One of the most fun and enduring features of the Animal Crossing series is the ability to create your own little town (or island) tune. In just 16 notes, you can create your own motif that you can hear all across your island in Animal Crossing: New Horizons.
You might want to go full Nintendo and have the Pokémon Center music or the Song of Time from Zelda: Ocarina of Time as your jingle. Or perhaps hear your favourite TV show title theme or song echo throughout your island. The only thing that limits you is your creativity. Or you can just head to Island Tune Creator and marvel at how amazing everyone else is.
Even though your options are pretty basic – you can select notes from a c-major scale that goes down a fourth, up a third, a hold, a rest, and a “random” note – a lot of work has gone into just how your island tune is used.
Parker from Re:Direct has done a deep dive into how the simplicity of the island tune editor works in its favour. The places the tune is used affects how the tune plays, such as changing the instrumentation, pitch, timbre, and the rhythm, and all of this allows these simple 16 note bops to have endless possibilities.
The tune plays in some obvious places, such as the clock chime once an hour on the hour where the tempo slows down, but you can also hear the tune as you walk through people’s doors and storefronts.
But the video’s main focus looks at how each villager’s rendition of your town theme perfectly reflects their personality, background, or even the type of animal they are.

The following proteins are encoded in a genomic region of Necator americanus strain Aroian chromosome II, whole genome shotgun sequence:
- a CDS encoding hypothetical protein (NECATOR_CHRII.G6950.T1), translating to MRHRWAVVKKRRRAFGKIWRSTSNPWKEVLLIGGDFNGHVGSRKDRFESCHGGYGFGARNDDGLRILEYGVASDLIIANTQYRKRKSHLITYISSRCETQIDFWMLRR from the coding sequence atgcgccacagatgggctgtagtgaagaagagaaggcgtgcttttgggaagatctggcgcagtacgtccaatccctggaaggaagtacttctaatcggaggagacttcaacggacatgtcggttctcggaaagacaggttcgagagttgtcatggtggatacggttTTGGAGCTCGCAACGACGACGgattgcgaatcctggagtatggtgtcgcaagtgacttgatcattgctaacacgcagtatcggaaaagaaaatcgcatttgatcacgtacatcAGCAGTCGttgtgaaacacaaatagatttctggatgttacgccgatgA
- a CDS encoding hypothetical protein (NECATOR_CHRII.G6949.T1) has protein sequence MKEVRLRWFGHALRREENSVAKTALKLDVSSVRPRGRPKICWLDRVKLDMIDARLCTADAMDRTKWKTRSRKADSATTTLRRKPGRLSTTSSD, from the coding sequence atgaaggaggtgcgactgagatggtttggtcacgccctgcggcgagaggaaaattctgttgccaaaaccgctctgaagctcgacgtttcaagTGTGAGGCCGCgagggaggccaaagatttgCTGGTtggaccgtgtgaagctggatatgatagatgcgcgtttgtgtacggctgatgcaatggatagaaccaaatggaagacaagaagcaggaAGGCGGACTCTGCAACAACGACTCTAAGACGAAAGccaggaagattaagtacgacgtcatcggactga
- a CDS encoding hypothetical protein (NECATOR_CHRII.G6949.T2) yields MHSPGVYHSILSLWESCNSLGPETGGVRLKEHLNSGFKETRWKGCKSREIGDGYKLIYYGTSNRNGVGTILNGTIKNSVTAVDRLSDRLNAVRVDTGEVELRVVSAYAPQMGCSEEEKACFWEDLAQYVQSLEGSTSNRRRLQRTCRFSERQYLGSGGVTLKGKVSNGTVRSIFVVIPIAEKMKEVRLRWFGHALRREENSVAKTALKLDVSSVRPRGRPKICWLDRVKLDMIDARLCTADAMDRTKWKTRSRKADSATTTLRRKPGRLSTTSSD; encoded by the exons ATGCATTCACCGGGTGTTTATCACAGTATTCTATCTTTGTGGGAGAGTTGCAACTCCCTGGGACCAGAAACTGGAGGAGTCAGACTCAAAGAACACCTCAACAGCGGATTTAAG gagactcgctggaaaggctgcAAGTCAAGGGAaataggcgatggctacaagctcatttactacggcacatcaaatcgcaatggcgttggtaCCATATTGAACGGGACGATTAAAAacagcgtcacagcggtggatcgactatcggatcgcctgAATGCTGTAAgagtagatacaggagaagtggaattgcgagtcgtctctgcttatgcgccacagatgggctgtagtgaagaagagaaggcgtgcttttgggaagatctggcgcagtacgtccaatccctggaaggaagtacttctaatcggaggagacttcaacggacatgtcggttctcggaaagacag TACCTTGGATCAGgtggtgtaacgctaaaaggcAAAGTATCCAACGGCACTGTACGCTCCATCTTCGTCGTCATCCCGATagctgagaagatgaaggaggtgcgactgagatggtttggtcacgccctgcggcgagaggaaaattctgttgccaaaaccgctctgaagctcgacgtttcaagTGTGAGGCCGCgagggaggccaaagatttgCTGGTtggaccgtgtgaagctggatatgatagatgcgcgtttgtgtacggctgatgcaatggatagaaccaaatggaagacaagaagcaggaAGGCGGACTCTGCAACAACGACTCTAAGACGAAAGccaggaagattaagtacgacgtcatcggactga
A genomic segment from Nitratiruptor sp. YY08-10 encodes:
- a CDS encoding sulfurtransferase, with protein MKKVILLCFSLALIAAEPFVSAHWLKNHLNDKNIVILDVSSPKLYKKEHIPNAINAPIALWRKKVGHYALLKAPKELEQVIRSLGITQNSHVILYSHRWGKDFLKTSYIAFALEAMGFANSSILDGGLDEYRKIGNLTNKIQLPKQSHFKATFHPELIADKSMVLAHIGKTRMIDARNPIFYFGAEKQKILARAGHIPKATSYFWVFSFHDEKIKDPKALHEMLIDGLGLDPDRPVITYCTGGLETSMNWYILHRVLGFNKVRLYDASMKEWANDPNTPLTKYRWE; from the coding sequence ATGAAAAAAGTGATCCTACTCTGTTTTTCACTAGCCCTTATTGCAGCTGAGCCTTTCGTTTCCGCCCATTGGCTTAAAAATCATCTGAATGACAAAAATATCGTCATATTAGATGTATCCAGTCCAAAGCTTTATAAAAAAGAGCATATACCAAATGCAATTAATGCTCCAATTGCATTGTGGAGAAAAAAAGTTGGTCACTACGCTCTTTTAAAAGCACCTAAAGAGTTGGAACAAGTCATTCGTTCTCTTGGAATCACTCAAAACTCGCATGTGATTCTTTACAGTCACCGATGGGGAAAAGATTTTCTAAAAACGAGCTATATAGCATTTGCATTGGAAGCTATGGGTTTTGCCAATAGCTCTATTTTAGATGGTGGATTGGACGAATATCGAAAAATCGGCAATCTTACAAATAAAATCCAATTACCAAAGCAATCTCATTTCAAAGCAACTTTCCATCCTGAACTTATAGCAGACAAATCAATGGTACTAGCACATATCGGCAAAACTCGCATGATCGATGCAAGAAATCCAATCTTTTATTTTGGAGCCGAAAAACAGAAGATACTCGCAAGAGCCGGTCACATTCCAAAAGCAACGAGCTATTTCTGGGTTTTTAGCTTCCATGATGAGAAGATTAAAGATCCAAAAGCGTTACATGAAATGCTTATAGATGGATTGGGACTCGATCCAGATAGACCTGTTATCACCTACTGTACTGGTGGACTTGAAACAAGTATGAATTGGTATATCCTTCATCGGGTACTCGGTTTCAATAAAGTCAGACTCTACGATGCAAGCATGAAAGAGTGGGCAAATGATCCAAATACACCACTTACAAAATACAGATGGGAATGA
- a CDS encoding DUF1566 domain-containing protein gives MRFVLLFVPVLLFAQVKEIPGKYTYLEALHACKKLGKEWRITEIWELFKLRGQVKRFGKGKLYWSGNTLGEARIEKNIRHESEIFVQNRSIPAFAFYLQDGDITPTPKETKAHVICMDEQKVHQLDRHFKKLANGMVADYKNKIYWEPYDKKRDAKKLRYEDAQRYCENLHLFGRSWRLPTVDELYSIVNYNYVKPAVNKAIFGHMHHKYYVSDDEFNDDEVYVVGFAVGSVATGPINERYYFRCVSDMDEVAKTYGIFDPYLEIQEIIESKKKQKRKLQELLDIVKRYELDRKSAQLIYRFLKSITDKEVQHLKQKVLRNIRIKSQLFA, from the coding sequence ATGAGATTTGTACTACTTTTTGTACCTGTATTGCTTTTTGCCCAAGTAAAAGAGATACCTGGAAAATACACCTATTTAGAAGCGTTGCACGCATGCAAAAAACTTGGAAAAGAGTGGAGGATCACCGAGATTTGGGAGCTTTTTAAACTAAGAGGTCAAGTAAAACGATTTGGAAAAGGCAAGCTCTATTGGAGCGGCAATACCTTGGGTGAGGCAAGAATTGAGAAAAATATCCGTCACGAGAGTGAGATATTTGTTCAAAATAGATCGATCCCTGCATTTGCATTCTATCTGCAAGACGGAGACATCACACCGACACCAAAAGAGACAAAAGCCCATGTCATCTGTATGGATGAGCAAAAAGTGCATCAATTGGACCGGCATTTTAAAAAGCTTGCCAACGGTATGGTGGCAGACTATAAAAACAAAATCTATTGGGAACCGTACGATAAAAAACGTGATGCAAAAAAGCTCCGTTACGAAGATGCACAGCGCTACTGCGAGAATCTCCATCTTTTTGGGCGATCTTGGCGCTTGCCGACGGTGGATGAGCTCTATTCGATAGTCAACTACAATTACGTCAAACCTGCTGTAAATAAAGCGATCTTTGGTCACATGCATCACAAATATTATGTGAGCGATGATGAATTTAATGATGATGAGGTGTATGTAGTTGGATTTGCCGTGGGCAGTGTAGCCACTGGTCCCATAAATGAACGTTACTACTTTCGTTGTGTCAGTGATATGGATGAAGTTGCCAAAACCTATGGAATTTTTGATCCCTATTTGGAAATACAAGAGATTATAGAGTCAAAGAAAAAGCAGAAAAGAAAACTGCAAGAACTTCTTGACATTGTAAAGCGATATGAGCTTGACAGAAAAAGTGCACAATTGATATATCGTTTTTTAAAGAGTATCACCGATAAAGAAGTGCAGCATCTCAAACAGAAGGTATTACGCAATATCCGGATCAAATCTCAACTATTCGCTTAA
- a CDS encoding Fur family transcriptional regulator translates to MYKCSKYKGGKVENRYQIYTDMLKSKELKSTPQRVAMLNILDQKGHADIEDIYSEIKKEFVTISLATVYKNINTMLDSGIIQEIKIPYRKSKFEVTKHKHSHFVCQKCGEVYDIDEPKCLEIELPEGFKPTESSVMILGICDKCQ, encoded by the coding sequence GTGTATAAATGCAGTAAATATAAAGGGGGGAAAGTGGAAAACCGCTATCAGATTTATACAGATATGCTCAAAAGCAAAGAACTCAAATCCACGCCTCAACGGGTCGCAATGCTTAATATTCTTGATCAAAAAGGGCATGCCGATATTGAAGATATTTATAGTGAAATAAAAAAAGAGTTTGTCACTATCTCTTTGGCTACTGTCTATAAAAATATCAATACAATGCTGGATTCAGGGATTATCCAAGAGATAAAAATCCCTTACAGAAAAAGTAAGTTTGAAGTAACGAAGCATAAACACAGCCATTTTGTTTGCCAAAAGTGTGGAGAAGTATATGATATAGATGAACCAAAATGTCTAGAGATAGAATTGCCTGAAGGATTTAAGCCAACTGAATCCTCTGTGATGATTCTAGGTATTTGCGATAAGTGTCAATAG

In the video, Parker talks to a number of villagers across his island to see how his island tune (appropriately and excellently Smash Mouth’s ‘All-Stars’) changes depending on the villager.
Normal villager Molly, a duck, recites the tune in a triplet swing – a jazzier, upbeat style of music – and the song sounds much like a duck quacking. The triplet swing motif is shared by all of the normal villagers that Parker talks to. While interestingly, Pango the ‘anteater’ changes depending on the mood of your original rendition. She might be able to hum your tune in a major key that’s similar to a musical scale used in South Indian classical music.
You might also recognise a lovely person in the video, as our very own Zion and his island make an appearance! Parker compares four different bear villagers’ themes and looks at the similarities and differences between them, and examines how rabbit villagers like Dotty use glockenspiels instead of trying to mimic animal sounds.
It’s a fascinating watch and shows just how there are thousands of possibilities, with Kick’s cockney whistle sometimes changing the song’s mood from peppy to sombre, or grouchy villagers making the music sound like something a little more sarcastic.
We don’t want to give any more fantastic analysis away, so go and watch the video at the top and let us (and Re:Direct) know if you’ve spotted any patterns in your villagers in the comments!